Sandra Black (economist)
Sandra Eilene Black (born 1969) holds the Audre and Bernard Rapoport Centennial Chair in Economics and Public Affairs and is a professor of economics at the University of Texas at Austin. She received her B.A. from UC Berkeley and her Ph.D. in economics from Harvard University. Since that time, she worked as an economist at the Federal Reserve Bank of New York, and as an assistant, associate, and ultimately full professor in the Department of Economics at UCLA before arriving at the University of Texas at Austin in 2010. She is currently a research associate at the National Bureau of Economic Research (NBER), a research affiliate at IZA Institute of Labor Economics, and a nonresident senior fellow at Brookings Institution. She served as a Member of Barack Obama’s Council of Economic Advisers from August 2015 to January 2017.
Sandra E. Black
Economist Sandra E. Black in 2011
|Born||1969 (age 49–50)|
|Alma mater||Harvard University|
University of California, Berkeley
|Lawrence F. Katz|
Her research focuses on the role of early life experiences on the long-run outcomes of children, as well as issues of gender and discrimination.
- Black, Sandra E., and Lisa M. Lynch. "How to compete: the impact of workplace practices and information technology on productivity." Review of Economics and statistics 83, no. 3 (2001): 434-445.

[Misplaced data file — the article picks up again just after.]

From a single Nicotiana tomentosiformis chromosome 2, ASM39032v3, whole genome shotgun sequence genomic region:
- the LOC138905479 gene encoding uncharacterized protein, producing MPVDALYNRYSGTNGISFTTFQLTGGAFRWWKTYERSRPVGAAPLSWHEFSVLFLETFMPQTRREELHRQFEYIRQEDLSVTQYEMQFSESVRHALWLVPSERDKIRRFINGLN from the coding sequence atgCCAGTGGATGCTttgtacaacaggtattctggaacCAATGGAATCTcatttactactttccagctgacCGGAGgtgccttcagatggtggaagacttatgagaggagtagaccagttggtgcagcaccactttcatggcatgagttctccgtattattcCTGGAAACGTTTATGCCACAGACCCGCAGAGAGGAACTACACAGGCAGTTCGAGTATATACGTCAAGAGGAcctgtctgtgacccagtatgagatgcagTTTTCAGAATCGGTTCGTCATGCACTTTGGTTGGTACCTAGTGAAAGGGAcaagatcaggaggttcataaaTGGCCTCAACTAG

- Black, Sandra E. "Do better schools matter? Parental valuation of elementary education." The Quarterly Journal of Economics 114, no. 2 (1999): 577-599.
- Black, Sandra E., and Lisa M. Lynch. "Human-capital investments and productivity." The American economic review 86, no. 2 (1996): 263-267.
- Black, Sandra E., Paul J. Devereux, and Kjell G. Salvanes. "The more the merrier? The effect of family size and birth order on children's education." The Quarterly Journal of Economics 120, no. 2 (2005): 669-700.
- Black, Sandra E., Paul J. Devereux, and Kjell G. Salvanes. "From the cradle to the labor market? The effect of birth weight on adult outcomes." The Quarterly Journal of Economics 122, no. 1 (2007): 409-439.